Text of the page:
Adding value to aircraft interiors with 3D-printed cosmetic parts

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Additive layer manufacturing (ALM), or 3D printing as it is often referred to, can be used to manufacture both engineered and cosmetic aircraft parts, from ducting, vents and electrical housings, to trims, TV surrounds and even espresso machines.

But although it’s on people’s radar, when it comes to manufacturing aircraft interior parts, ALM is still not very common. There are two reasons for this: firstly, not many people understand it; and secondly, not many people have the know-how or technical capability to do it.

Let’s address the first point by quickly looking at what ALM is. Put simply, it’s a process by which a 3D object is grown from literally nothing by continually building or fusing a material layer on layer, physically forming the part originally created digitally in a 3D CAD design package.

So what are the benefits of ALM? Aircraft interior parts – be they engineered or cosmetic – can be complex in design. Using ALM gives designers the freedom to create intricate 3D complex assemblies with fewer parts that would simply not be possible to manufacture using traditional methods due to tooling design limitations. Plus, using ALM rather than injection mold tooling saves thousands of pounds.

With a lead time of just one week from design to finished part. ALM can produce finished parts 80% quicker than traditional manufacturing techniques, typically reducing costs by 70%. This is particularly useful when it comes to maintenance, repair and overhaul (MRO) as a part can literally be printed on demand, thereby removing the need for companies to keep huge stock-piles of parts.

Lastly, ALM can also produce low production volume parts that typically weigh considerably less than their traditionally produced counterparts. For aerospace this is big news as 1kg of weight saved equates to major fuel savings over the course of a year.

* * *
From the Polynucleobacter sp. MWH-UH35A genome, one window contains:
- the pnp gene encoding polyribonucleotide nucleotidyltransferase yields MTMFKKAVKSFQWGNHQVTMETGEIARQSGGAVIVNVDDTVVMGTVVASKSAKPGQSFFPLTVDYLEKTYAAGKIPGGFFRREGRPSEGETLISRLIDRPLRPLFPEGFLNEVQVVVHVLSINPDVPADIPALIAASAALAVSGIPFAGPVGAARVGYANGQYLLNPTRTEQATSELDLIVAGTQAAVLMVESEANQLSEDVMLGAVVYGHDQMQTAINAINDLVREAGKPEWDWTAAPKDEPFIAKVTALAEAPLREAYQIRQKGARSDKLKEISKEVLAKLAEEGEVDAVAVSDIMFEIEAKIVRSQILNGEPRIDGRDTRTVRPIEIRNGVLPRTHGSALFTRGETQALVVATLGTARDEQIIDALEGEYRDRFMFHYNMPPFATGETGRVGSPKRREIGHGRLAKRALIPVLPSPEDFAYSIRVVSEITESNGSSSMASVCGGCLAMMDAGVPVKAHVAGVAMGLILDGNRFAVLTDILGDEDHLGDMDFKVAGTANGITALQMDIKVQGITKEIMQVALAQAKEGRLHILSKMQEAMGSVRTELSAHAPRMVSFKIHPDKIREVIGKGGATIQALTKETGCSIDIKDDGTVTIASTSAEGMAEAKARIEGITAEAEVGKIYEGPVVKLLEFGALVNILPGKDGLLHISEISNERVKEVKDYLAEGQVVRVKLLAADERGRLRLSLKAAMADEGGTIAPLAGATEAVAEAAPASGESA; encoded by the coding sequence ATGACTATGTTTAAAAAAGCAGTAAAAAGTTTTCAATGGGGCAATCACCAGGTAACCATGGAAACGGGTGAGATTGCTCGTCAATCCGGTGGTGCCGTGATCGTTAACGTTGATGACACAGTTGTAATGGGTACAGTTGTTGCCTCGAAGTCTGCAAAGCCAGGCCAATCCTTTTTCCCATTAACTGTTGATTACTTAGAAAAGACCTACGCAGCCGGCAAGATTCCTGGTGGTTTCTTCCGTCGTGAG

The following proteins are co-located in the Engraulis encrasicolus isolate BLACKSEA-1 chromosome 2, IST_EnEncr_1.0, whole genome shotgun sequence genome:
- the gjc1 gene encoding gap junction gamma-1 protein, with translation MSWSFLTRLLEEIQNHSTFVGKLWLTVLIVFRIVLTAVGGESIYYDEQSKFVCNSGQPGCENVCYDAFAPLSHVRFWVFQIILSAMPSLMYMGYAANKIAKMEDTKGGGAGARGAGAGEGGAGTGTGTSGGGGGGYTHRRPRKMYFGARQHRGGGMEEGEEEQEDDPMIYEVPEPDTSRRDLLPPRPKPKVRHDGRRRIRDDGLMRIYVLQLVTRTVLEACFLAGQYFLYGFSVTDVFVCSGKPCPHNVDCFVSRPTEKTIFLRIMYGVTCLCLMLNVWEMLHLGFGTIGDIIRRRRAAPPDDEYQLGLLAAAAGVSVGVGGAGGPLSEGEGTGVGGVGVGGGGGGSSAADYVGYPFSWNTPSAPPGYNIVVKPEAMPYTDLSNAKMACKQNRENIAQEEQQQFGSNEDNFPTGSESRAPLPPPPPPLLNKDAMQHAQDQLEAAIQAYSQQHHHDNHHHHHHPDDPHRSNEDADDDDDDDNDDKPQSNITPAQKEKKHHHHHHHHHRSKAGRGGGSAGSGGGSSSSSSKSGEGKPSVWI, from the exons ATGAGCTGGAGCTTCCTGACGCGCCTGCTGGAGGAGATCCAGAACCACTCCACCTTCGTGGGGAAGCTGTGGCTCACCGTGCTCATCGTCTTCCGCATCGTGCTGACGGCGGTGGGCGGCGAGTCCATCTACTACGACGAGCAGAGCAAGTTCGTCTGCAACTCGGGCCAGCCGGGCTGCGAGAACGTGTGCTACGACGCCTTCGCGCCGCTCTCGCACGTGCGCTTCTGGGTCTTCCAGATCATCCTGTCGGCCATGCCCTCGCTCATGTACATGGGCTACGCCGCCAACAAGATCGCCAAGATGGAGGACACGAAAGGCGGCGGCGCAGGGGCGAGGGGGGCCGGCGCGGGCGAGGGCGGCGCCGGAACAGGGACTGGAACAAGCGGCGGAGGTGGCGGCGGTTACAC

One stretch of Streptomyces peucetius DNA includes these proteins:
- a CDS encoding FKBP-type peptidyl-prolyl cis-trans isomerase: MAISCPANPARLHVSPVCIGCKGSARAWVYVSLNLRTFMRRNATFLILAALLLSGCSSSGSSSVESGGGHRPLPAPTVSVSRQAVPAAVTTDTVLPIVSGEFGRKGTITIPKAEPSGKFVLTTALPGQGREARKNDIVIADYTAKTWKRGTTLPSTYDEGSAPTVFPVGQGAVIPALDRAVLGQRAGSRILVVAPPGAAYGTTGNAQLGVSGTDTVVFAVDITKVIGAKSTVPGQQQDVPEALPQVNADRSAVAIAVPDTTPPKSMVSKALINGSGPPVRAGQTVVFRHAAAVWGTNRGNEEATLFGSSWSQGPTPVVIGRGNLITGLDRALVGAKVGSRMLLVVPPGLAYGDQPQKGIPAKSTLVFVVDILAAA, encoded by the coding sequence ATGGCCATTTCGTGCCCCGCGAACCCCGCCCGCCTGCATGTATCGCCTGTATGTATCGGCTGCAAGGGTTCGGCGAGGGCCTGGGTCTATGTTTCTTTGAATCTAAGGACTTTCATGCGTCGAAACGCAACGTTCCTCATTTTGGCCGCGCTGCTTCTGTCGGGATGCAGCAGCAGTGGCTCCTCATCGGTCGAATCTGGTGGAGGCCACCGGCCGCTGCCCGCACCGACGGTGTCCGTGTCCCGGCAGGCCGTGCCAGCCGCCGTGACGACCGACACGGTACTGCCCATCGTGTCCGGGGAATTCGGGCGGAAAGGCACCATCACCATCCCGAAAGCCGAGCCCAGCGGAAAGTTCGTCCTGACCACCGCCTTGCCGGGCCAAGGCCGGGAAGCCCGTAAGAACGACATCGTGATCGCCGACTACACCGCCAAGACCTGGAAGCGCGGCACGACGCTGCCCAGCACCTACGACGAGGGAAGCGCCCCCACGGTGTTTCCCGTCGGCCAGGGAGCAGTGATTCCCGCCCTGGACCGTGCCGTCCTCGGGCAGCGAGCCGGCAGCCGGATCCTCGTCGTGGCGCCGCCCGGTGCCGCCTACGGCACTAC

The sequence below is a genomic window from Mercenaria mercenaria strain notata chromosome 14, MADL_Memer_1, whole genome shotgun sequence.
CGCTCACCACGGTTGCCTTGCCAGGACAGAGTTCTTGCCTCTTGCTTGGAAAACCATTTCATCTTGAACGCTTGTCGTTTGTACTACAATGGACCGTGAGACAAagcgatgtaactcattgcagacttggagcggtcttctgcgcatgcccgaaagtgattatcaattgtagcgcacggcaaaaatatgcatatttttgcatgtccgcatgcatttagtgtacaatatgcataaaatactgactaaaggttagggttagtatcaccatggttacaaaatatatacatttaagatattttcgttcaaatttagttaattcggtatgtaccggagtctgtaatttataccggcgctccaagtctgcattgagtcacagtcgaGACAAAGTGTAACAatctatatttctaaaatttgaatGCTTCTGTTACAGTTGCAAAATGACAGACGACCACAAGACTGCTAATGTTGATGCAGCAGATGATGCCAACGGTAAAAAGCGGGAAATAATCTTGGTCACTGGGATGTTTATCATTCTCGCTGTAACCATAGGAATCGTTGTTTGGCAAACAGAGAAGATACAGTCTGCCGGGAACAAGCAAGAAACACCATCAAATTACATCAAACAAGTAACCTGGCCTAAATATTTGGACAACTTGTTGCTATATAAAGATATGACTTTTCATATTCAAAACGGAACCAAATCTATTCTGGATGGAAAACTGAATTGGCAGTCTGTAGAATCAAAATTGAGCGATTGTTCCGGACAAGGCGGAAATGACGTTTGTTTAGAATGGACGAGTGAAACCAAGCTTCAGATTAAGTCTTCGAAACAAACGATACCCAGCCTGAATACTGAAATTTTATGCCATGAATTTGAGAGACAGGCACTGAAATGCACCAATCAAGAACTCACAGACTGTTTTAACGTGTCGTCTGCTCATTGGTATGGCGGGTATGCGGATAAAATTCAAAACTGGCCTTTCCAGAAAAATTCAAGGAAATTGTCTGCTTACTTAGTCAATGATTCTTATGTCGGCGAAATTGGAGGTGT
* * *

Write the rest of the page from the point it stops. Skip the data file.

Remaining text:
Now we come on to the second reason for why ALM is still not very common when it comes to aircraft interiors: a lack of know-how or technical capability to embed the knowledge required with the associated systems inside the current aircraft supply chain.

I’m not one to boast, but FDM Digital is the UK’s leading contract additive manufacturing provider with the largest commercially available 3D printing capacity in the UK, combined with the largest build envelopes on the FDM process. We have nine Stratasys machines and an HP Multi Jet Fusion machine (the only one in the UK commercially available, specifically targeting the aerospace, automotive and F1 sectors). Ten times faster and cheaper to run than any other 3D printer, it’s an industry game changer. It can produce hundreds of parts in a set build time, which gives it a mind blowing volumetric build envelope advantage over any other 3D printer on the market today. Plus, we are the only ALM company in the UK who can also finish aircraft interior parts to the relevant AIC paint codes and specifications.

We’ve produced tens of thousands of flight-ready components, manufactured to AS9100, using Sabic’s ULTEM 9085 FDM material, which can withstand the needs of the aircraft market. From non-load bearing components, ducting parts and TV surrounds to trims and electrical housings – you name it, we’ve done it.

Our most recent venture is an espresso machine by Aerolux – a key manufacturer of quality galley equipment to the world’s major commercial airlines. Aerolux launched this new espresso machine at Aircraft Interiors Expo in Hamburg this April.  Aerolux, which has been in the aircraft interiors business for more than 25 years, approached us because the original design for the machine had a complicated aluminum frame. Because ALM lends itself to printing on demand and is ideal for printing complex parts, we were able to manufacture the machine and provide a painted finish far quicker and at a lower cost compared with the aluminum option.

Indeed, Aerolux’s design engineer, Oliver Sharples, recently said to me that we produced the complex parts for their new espresso machine faster and cheaper than any of his earlier designs, plus we knew a thing or two in regards to finishing.

So, although still not very common in the world of aircraft interiors, ALM can be used to manufacture both engineered and cosmetic parts for a variety of aircraft.  The potential is huge – aircraft interior manufacturers just need to take a bit of time to understand it and find a company with the right technical capability and know-how to work with.

www.fdmdigitalsolutions.co.uk

http://www.aerolux.co.uk/

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